WinNT/F4IRootkit is a kernel-mode rootkit distributed on certain Sony BMG audio CDs. These CDs use the Extended Copy Protection (XCP) technology developed by First 4 Internet Ltd (F4i).
To install the software that is on the CD, the user must be logged on to the computer with an account that has administrator privileges. When the user first inserts the CD and accepts the license agreement, the installer creates a service called $sys$aries and creates the registry key HKEY_LOCAL_MACHINE\SYSTEM\CurrentControlSet\Services\$sys$aries. The installer creates a directory named $sys$filesystem under %windir%\System32 and drops a driver named aries.sys in the $sys$filesystem directory.
WinNT/F4IRootkit hides certain Windows system resources that begin with "$sys$". This includes names of files, directories, processes, and registry settings. For example, the rootkit would hide a file with a name like $sys$myfile.exe.
The rootkit hides Windows resources by intercepting certain Windows NT kernel-mode API calls. This includes calls to the following APIs: NtCreateFile, NtQueryDirectoryFile, NtQuerySystemInformation, NtOpenKey, and NtEnumerateKey. The rootkit scans the results returned by these API calls and removes any entry in the result that has the $sys$ prefix in the name. For example, if a user lists the contents of %windir%\System32, the rootkit examines the result returned from NtQueryDirectoryFile and removes any directory or file entry that begins with $sys$, so that the entry is not visible to the user.
Although WinNT/F4IRootkit was originally intended to help prevent CD duplication, attackers can use the rootkit in other ways. For example, when the backdoor Trojan Win32/Ryknos infects a computer, it uses WinNT/F4IRootkit to hide if the rootkit is already installed on the computer. For more information, see the encyclopedia entry for Win32/Ryknos.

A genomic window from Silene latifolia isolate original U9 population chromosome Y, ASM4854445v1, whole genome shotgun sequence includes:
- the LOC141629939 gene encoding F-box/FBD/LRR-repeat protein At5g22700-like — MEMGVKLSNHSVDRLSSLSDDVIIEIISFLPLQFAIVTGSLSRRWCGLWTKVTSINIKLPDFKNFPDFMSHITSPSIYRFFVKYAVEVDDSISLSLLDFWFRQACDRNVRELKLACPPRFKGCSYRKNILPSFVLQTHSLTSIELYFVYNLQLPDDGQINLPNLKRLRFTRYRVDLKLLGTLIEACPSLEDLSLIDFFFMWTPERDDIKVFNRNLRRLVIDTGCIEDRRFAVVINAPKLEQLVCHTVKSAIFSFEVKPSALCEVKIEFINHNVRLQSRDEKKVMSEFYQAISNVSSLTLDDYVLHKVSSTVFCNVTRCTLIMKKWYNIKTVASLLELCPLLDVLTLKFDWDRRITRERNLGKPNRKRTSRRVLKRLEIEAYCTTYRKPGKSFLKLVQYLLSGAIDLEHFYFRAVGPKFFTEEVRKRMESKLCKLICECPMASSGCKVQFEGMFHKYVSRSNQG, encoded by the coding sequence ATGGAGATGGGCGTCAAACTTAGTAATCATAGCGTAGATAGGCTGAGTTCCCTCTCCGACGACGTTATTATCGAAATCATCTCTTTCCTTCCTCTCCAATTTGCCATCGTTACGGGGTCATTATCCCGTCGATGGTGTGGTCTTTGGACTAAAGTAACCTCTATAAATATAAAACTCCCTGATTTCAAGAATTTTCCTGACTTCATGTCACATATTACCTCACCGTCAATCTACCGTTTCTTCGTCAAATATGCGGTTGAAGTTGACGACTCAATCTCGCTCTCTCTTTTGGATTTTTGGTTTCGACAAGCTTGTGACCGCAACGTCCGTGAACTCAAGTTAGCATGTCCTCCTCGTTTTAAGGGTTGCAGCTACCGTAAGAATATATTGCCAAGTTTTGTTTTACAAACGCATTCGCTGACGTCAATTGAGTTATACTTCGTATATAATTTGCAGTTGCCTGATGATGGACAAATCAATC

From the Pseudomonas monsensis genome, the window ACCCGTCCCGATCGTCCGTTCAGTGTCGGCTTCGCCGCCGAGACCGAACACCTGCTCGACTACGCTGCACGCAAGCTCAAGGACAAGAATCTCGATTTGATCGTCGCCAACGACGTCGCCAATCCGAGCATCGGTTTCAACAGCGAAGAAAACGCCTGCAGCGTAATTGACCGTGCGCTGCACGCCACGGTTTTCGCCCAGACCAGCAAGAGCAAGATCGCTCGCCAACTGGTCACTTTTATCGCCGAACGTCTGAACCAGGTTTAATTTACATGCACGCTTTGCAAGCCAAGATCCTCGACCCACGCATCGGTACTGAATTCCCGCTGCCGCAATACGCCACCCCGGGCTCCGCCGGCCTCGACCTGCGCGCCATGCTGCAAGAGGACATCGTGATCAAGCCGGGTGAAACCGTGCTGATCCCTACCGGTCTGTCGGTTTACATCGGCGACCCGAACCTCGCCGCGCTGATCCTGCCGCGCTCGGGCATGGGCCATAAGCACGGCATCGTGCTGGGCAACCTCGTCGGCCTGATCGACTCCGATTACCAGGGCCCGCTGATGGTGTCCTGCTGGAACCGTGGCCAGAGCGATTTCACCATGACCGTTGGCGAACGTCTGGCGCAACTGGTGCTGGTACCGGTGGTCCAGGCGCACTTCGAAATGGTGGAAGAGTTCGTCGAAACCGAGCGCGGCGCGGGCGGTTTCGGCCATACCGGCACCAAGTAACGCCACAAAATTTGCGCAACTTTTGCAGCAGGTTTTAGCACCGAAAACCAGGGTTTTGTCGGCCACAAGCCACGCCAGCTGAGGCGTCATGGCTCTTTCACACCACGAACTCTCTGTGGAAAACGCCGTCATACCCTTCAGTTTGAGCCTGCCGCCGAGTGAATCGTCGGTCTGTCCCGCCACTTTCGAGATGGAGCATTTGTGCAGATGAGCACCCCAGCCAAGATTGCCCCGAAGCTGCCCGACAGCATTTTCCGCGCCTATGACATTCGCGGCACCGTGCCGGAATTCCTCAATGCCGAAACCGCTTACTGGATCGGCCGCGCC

There are no readily apparent indications of infection by WinNT/F4IRootkit. However, your computer is probably infected by this rootkit if the file aries.sys is in a folder named $sys$filesystem under the Windows system directory.
To check for the presence of aries.sys
Click Start, and click Run.
In the Open text box, type: cmd
Click OK. A command-line shell appears.
At the command prompt, type: dir %windir%\System32\$sys$filesystem\aries.sys
Press Enter. The system displays the name aries.sys if the file is present. Otherwise, the system displays "File Not Found".
To avoid infection by WinNT/F4IRootkit, do not install software from CDs that are known to include the rootkit. Consult Sony BMG and First 4 Internet Ltd for more information.
Take the following steps to help prevent infection on your computer:
Enable a firewall on your computer.
Get the latest computer updates for all your installed software.
Use up-to-date antivirus software.
Limit user privileges on the computer.
Use caution when opening attachments and accepting file transfers.
Use caution when clicking on links to Web pages.
Avoid downloading pirated software.